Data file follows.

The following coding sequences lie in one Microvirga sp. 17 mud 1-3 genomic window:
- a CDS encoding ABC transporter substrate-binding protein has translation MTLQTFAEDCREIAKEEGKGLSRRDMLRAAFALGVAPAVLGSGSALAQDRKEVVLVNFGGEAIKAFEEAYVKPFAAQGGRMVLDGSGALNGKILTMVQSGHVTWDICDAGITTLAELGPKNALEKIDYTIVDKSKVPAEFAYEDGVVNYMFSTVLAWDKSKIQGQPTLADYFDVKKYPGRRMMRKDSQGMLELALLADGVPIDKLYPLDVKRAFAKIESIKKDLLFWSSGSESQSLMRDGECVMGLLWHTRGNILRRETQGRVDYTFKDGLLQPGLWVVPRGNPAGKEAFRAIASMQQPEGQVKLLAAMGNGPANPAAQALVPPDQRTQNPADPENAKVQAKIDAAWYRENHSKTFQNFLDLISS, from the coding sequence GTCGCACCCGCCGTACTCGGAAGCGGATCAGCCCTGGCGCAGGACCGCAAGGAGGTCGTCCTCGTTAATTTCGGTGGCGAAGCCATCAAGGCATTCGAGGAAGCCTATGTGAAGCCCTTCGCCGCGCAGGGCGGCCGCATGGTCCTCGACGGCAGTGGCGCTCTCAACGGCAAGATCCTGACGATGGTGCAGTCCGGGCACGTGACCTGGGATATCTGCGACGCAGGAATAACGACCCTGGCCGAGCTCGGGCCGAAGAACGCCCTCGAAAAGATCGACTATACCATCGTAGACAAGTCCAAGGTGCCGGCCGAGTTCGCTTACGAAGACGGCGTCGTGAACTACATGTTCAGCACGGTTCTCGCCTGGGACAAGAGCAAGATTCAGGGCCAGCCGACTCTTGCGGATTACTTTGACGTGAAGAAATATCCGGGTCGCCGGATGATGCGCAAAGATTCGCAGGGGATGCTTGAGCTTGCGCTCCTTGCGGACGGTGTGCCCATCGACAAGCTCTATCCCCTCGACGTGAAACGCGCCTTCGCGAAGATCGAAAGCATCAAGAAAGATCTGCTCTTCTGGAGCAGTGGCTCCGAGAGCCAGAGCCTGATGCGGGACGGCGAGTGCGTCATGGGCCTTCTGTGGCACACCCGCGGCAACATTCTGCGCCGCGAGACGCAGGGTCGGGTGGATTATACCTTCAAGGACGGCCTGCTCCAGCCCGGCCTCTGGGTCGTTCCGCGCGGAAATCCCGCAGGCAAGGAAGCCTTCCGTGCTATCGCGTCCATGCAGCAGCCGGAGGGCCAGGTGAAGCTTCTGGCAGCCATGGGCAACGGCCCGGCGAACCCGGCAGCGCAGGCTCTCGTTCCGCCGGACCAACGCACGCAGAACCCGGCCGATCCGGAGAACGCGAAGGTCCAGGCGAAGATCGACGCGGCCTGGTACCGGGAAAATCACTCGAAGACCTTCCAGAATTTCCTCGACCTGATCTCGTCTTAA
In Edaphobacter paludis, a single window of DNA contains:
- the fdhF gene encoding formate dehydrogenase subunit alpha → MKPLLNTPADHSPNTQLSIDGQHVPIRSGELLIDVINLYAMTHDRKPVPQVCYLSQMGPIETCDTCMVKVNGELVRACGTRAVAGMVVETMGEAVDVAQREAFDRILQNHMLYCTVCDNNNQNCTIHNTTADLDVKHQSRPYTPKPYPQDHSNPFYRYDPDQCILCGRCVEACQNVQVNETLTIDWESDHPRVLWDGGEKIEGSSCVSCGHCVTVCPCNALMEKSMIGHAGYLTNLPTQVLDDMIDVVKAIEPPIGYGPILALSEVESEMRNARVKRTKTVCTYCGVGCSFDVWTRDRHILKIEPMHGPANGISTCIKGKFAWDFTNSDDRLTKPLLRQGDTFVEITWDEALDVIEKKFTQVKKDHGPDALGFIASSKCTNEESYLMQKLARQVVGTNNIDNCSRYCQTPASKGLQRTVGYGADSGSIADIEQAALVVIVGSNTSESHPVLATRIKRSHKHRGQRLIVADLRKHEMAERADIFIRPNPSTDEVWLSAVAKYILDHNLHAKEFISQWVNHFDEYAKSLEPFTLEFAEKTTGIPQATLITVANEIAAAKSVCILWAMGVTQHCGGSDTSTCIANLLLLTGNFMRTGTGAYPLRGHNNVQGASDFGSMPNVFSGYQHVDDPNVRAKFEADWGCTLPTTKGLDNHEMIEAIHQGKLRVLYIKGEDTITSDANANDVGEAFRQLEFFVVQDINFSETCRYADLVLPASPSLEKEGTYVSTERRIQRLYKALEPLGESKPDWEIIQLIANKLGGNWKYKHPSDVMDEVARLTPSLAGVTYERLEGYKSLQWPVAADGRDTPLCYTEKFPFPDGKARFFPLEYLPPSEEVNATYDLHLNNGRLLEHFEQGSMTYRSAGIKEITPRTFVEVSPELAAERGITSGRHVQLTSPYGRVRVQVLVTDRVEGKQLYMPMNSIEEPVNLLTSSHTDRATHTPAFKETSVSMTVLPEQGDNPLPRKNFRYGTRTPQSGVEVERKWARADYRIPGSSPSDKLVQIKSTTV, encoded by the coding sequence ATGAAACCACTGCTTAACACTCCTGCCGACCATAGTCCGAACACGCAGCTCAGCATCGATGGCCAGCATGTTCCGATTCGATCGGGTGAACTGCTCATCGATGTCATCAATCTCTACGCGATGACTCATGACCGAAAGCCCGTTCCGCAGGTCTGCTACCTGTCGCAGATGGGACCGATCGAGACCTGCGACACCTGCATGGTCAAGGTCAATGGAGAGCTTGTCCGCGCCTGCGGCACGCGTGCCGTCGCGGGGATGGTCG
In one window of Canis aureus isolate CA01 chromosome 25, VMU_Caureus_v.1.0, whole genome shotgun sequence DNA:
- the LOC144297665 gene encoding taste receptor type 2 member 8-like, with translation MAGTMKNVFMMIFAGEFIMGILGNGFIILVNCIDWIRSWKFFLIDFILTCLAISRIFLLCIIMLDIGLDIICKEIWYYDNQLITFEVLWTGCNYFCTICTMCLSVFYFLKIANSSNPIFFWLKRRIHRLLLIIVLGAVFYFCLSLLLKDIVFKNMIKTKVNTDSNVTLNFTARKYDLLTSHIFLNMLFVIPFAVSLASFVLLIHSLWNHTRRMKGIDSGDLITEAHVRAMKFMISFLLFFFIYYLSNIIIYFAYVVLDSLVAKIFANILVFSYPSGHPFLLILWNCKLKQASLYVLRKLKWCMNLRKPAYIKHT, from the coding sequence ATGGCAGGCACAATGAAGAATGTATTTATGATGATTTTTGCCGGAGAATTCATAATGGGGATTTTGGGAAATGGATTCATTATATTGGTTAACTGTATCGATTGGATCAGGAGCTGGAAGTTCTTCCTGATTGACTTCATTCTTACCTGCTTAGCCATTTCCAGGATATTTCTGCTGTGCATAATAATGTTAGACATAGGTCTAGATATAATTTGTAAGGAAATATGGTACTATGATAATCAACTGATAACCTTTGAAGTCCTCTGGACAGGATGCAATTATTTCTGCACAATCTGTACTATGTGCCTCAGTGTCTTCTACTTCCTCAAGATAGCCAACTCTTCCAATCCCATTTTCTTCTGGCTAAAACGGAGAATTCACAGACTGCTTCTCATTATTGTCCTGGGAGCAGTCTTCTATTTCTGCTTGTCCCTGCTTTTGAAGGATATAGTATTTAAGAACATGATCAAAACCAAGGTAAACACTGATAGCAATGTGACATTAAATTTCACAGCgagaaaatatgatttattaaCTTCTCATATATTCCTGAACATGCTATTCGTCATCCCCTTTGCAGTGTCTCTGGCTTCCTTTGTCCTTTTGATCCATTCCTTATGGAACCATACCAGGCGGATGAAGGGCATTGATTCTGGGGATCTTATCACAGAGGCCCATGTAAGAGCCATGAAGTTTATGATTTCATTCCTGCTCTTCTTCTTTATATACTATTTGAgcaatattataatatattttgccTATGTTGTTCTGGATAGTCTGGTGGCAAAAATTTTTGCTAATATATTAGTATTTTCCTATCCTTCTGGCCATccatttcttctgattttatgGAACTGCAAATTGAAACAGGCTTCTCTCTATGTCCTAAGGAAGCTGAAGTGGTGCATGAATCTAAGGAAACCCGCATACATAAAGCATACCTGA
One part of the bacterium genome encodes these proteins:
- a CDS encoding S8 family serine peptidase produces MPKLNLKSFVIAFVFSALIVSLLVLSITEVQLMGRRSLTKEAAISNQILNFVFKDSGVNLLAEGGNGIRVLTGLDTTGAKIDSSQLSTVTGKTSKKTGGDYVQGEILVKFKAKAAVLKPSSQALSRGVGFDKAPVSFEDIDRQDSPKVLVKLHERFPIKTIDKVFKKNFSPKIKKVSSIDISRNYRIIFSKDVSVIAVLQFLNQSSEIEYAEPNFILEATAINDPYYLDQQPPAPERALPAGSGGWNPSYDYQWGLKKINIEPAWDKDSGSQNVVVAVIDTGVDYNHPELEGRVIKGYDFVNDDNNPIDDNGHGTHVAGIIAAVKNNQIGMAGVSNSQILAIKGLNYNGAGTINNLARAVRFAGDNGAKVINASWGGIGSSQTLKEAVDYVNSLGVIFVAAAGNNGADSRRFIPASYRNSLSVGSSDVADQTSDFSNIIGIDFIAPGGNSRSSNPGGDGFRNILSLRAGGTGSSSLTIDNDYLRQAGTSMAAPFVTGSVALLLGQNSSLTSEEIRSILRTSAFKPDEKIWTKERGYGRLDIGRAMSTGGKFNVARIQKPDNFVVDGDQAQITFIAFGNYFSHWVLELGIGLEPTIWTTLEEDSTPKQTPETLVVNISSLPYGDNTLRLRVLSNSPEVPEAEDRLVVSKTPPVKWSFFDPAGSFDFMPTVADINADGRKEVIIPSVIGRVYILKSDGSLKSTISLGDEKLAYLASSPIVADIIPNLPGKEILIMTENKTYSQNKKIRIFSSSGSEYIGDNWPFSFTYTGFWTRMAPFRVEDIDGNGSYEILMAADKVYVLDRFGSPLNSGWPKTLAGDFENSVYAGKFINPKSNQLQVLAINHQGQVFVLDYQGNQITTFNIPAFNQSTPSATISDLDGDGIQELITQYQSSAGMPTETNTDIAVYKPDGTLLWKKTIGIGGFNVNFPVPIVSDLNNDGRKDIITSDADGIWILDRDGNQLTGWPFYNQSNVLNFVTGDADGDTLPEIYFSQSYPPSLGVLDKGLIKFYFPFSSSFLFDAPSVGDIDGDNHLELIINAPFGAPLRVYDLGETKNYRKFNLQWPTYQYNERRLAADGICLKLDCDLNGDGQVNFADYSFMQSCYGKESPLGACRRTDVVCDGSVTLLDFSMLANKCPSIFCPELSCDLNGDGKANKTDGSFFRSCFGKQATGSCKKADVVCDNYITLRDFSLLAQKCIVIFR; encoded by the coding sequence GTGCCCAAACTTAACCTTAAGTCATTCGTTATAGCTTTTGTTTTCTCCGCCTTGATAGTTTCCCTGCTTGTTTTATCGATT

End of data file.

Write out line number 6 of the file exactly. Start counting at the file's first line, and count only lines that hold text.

- the LOC144297665 gene encoding taste receptor type 2 member 8-like, with translation MAGTMKNVFMMIFAGEFIMGILGNGFIILVNCIDWIRSWKFFLIDFILTCLAISRIFLLCIIMLDIGLDIICKEIWYYDNQLITFEVLWTGCNYFCTICTMCLSVFYFLKIANSSNPIFFWLKRRIHRLLLIIVLGAVFYFCLSLLLKDIVFKNMIKTKVNTDSNVTLNFTARKYDLLTSHIFLNMLFVIPFAVSLASFVLLIHSLWNHTRRMKGIDSGDLITEAHVRAMKFMISFLLFFFIYYLSNIIIYFAYVVLDSLVAKIFANILVFSYPSGHPFLLILWNCKLKQASLYVLRKLKWCMNLRKPAYIKHT, from the coding sequence ATGGCAGGCACAATGAAGAATGTATTTATGATGATTTTTGCCGGAGAATTCATAATGGGGATTTTGGGAAATGGATTCATTATATTGGTTAACTGTATCGATTGGATCAGGAGCTGGAAGTTCTTCCTGATTGACTTCATTCTTACCTGCTTAGCCATTTCCAGGATATTTCTGCTGTGCATAATAATGTTAGACATAGGTCTAGATATAATTTGTAAGGAAATATGGTACTATGATAATCAACTGATAACCTTTGAAGTCCTCTGGACAGGATGCAATTATTTCTGCACAATCTGTACTATGTGCCTCAGTGTCTTCTACTTCCTCAAGATAGCCAACTCTTCCAATCCCATTTTCTTCTGGCTAAAACGGAGAATTCACAGACTGCTTCTCATTATTGTCCTGGGAGCAGTCTTCTATTTCTGCTTGTCCCTGCTTTTGAAGGATATAGTATTTAAGAACATGATCAAAACCAAGGTAAACACTGATAGCAATGTGACATTAAATTTCACAGCgagaaaatatgatttattaaCTTCTCATATATTCCTGAACATGCTATTCGTCATCCCCTTTGCAGTGTCTCTGGCTTCCTTTGTCCTTTTGATCCATTCCTTATGGAACCATACCAGGCGGATGAAGGGCATTGATTCTGGGGATCTTATCACAGAGGCCCATGTAAGAGCCATGAAGTTTATGATTTCATTCCTGCTCTTCTTCTTTATATACTATTTGAgcaatattataatatattttgccTATGTTGTTCTGGATAGTCTGGTGGCAAAAATTTTTGCTAATATATTAGTATTTTCCTATCCTTCTGGCCATccatttcttctgattttatgGAACTGCAAATTGAAACAGGCTTCTCTCTATGTCCTAAGGAAGCTGAAGTGGTGCATGAATCTAAGGAAACCCGCATACATAAAGCATACCTGA